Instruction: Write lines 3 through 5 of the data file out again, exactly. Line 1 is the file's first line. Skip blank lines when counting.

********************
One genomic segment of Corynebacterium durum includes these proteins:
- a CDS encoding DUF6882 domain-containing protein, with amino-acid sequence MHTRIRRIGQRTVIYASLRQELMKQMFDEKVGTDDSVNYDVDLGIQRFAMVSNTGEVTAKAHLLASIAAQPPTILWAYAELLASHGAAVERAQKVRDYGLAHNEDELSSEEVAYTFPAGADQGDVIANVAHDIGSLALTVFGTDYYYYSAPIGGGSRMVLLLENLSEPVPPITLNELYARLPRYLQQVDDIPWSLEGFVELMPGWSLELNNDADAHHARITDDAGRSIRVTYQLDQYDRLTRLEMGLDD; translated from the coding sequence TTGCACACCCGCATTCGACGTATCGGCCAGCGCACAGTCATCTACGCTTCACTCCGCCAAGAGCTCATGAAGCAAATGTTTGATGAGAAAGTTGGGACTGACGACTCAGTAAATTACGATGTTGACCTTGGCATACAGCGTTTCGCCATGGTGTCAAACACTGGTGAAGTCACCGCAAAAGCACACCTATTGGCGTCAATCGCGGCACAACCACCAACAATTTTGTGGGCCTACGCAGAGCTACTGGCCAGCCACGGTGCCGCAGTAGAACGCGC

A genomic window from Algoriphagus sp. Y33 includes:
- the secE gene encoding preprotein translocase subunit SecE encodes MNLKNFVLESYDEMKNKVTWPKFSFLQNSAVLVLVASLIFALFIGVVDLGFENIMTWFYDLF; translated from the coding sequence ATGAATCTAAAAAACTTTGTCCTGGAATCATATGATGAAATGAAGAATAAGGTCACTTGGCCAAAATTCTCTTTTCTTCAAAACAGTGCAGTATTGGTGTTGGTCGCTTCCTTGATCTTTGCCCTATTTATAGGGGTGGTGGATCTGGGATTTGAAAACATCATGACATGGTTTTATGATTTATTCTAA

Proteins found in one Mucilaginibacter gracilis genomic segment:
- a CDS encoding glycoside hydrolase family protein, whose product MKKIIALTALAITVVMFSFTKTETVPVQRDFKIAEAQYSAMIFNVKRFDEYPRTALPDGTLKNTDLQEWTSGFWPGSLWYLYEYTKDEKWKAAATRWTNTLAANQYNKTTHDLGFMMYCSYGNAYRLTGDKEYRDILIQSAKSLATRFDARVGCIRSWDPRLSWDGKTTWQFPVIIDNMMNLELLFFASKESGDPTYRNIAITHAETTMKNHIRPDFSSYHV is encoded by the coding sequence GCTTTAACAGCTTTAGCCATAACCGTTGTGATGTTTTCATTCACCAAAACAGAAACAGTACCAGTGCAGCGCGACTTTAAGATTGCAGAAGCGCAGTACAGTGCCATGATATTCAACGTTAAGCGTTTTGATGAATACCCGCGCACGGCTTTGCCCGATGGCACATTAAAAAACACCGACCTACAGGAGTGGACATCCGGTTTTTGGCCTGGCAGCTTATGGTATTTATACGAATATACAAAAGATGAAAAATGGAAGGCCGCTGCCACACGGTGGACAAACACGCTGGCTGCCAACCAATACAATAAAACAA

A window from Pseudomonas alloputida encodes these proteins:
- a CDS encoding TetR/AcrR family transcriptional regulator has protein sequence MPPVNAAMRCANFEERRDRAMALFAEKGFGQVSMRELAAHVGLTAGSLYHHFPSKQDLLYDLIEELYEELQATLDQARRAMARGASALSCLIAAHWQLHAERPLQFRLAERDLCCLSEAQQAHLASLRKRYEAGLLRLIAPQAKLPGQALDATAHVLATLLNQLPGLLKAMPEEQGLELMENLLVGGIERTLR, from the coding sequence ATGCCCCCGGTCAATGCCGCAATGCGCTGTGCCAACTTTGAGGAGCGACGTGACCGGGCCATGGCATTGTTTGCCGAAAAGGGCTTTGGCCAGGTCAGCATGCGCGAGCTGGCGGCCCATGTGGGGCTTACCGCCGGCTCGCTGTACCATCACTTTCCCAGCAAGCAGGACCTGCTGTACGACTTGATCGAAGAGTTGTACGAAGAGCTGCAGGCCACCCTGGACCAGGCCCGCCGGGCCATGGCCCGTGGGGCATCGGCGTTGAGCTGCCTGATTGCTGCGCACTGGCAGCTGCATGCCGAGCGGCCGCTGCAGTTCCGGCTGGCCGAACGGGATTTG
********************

A genomic window from Algoriphagus sp. Y33 includes:
- the secE gene encoding preprotein translocase subunit SecE encodes MNLKNFVLESYDEMKNKVTWPKFSFLQNSAVLVLVASLIFALFIGVVDLGFENIMTWFYDLF; translated from the coding sequence ATGAATCTAAAAAACTTTGTCCTGGAATCATATGATGAAATGAAGAATAAGGTCACTTGGCCAAAATTCTCTTTTCTTCAAAACAGTGCAGTATTGGTGTTGGTCGCTTCCTTGATCTTTGCCCTATTTATAGGGGTGGTGGATCTGGGATTTGAAAACATCATGACATGGTTTTATGATTTATTCTAA

Proteins found in one Mucilaginibacter gracilis genomic segment: